The Great Sacandaga Lake is located In the foothills of the Adirondack Mountains - The Great Sacandaga Lake is close to Saratoga and Lake George!
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Photo Courtesy of Gordon's Marine
Nature on the Great Sacandaga Lake .............

 


A river otter (Lutra canadensis ) crossing the ice - Photo courtesy of the National Park Service
more info on the river otter | info for kids from national Geographic

Wildlife


The Adirondacks are home to:

Black Bears, White Tailed Deer, Common Loons, Mergansers, Bald Eagles, Beavers,Coyotes, Fishers, Bobcats, Brook and Lake Trout, Laand-Locked Salmon and more.


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Birds

Butterflies

Amphibians and Reptiles

Mammels

Dragonflies

Scat and Tracks


Paddling with an Adirondack Bull Moose in the Moose River Plains, by nature photographer Jeff Nadler.

Watch live streaming video from cornellhawks at livestream.com
 


Painted trillium by David Ruppert -
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Trees and Wildflowers


Its forests are comprised of hardwoods and softwoods, including maple, black cherry, beech, balsam fir, hemlock, Scotch and red pine and spruces of several varieties. Woodland wildflowers such as showy ladyslippers bloom in the spring, while many waterways are graced with white and yellow water lilies throughout the summer. There are several Alpine summits in the Adirondacks where rare plants thrive under adverse conditions. Hikers are cautioned to stay on paths or bare rocks when visiting these summits.


Hepatica by David Ruppert -
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Geology


The Adirondacks are part of the Canadian Shield. Contrary to popular belief, these mountains are not old, "worn down" peaks, but relatively young mountains born as a result of orogeny, or uplift, followed by etching and carving by mile-high glaciers. It is theorized that there is a geologic "hotspot" beneath the Adirondacks that is causing continuing uplift. The mountains continue to grow at the rate of 1.5 millimeters annually.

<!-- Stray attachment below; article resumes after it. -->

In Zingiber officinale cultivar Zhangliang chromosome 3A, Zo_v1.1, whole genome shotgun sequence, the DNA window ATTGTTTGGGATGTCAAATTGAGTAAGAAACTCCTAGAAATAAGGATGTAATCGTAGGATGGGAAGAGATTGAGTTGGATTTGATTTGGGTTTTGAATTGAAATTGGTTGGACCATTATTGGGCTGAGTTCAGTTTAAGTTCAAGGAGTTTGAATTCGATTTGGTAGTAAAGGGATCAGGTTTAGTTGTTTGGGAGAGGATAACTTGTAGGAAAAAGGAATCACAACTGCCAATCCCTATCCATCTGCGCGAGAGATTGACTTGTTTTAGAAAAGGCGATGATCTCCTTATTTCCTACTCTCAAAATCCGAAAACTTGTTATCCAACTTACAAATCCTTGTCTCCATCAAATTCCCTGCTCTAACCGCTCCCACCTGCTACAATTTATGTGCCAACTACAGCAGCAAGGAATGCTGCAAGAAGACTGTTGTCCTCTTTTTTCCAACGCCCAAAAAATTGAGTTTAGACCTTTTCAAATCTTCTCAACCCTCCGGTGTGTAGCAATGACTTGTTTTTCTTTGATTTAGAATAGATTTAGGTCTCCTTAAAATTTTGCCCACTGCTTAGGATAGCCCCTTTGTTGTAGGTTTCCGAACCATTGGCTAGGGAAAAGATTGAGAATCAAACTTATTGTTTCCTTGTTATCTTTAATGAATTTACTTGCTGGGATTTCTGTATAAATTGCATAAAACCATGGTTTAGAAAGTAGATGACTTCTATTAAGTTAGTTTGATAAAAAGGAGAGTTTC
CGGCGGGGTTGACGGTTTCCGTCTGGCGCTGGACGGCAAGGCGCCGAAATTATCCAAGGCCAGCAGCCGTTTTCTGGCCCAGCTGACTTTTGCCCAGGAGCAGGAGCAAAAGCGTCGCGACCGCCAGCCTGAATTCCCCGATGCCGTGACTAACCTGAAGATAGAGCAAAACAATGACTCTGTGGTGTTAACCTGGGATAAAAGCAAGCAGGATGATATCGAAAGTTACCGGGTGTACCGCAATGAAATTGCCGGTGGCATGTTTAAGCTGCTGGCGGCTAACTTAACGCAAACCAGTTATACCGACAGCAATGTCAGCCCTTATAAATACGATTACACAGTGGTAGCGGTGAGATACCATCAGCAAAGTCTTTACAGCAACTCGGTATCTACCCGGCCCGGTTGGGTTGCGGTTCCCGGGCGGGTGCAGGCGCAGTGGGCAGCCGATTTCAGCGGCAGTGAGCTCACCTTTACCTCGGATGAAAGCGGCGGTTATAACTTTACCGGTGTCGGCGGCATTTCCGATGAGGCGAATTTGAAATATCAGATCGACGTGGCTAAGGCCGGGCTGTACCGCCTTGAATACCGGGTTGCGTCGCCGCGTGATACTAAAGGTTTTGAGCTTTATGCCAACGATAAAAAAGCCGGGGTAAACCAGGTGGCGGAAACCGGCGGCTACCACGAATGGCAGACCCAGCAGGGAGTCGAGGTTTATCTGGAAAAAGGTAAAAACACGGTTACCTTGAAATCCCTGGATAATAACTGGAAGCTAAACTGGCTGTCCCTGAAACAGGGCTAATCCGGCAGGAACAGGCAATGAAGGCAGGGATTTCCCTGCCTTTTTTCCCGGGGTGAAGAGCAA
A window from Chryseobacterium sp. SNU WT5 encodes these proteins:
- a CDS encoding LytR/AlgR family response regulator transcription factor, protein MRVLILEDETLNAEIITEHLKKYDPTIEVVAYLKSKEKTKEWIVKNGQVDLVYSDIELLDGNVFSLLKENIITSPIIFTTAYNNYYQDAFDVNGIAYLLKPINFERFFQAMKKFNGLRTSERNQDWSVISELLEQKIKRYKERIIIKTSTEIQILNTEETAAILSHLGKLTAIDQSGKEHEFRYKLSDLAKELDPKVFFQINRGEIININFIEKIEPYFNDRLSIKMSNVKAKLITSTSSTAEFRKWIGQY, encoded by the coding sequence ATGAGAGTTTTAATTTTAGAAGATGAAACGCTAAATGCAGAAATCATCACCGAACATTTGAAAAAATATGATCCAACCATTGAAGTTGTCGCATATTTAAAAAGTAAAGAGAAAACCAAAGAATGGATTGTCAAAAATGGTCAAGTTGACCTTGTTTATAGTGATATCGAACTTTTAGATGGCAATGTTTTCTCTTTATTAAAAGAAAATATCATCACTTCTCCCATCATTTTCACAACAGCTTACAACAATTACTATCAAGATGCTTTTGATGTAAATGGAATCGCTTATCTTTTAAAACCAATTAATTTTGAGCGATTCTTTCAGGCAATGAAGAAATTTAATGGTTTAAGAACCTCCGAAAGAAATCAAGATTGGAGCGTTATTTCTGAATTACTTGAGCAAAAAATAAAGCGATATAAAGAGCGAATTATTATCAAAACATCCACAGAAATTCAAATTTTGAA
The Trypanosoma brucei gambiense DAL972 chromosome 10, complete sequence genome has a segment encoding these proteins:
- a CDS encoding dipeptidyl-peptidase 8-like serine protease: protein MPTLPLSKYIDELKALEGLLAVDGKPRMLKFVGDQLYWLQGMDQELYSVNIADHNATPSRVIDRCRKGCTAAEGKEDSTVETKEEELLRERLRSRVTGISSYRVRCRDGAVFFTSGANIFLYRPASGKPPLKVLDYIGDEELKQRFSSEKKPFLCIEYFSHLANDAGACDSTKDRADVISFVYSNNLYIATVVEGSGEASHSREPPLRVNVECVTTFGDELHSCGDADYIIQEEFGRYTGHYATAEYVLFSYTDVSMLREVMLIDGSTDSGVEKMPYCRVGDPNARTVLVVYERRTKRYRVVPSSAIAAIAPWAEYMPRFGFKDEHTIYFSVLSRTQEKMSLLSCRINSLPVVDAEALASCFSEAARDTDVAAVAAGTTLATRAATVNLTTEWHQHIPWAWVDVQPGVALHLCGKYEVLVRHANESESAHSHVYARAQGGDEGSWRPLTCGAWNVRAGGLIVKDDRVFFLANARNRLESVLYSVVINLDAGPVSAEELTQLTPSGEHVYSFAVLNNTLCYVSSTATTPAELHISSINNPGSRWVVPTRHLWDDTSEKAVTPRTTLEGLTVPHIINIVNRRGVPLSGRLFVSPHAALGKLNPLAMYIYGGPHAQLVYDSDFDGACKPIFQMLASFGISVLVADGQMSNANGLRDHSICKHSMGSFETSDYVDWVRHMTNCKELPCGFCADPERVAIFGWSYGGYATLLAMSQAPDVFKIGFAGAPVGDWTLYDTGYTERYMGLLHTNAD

While the mountains themselves are young, the rock of which most are formed, anorthosite, is among the oldest of the various types found on earth.


Turkey Vultures at Dawn
Great Sacandaga Lake

The turkey vulture is one of the only birds in North America with a sense of smell. This vulture relies both on its keen eyesight and powerful nose to search out food.

Contrary to popular belief, circling vultures do not necessarily indicate the presence of a dead animal. Circling vultures may be gaining altitude for long flights, searching for food, or playing.

These birds soar on thermals of warm, rising air. This allows them to best conserve their energy in flight. After rising on the thermal, they glide as far as possible before they need to gain altitude again. They also rely on thermals of warm air to remain aloft while scanning the ground for food.

You will certainly see vultures in the air over a carcass, but in the case of small carcasses, the descent is rapid. As for larger carcasses, while remaining on the lookout for food, vultures are equally attuned to their fellow vultures. They note when others' behavior indicates the discovery of a food source, and will flock to the area. Often, the entire group will remain aloft until sufficient birds have arrived to dispose of the carcass in a timely fashion.

Please note, however, that American vultures are not known to circle a dying animal.

 

 

 

 


A black bear mother with her cub -
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A baby common loon hitches a ride on its mother’s back. Hatchlings are able to fly about 11 weeks after hatching.
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A bobcat sitting on a rock -
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Wading on its long, thin legs, a great blue heron scouts for prey.
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An osprey preparing to dive -
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Hiking

Canoeing

Boating

Biking

Fishing

Hunting

DEC Information


Birding

Wildflowers

Trees

Biting Insects

 


 

 

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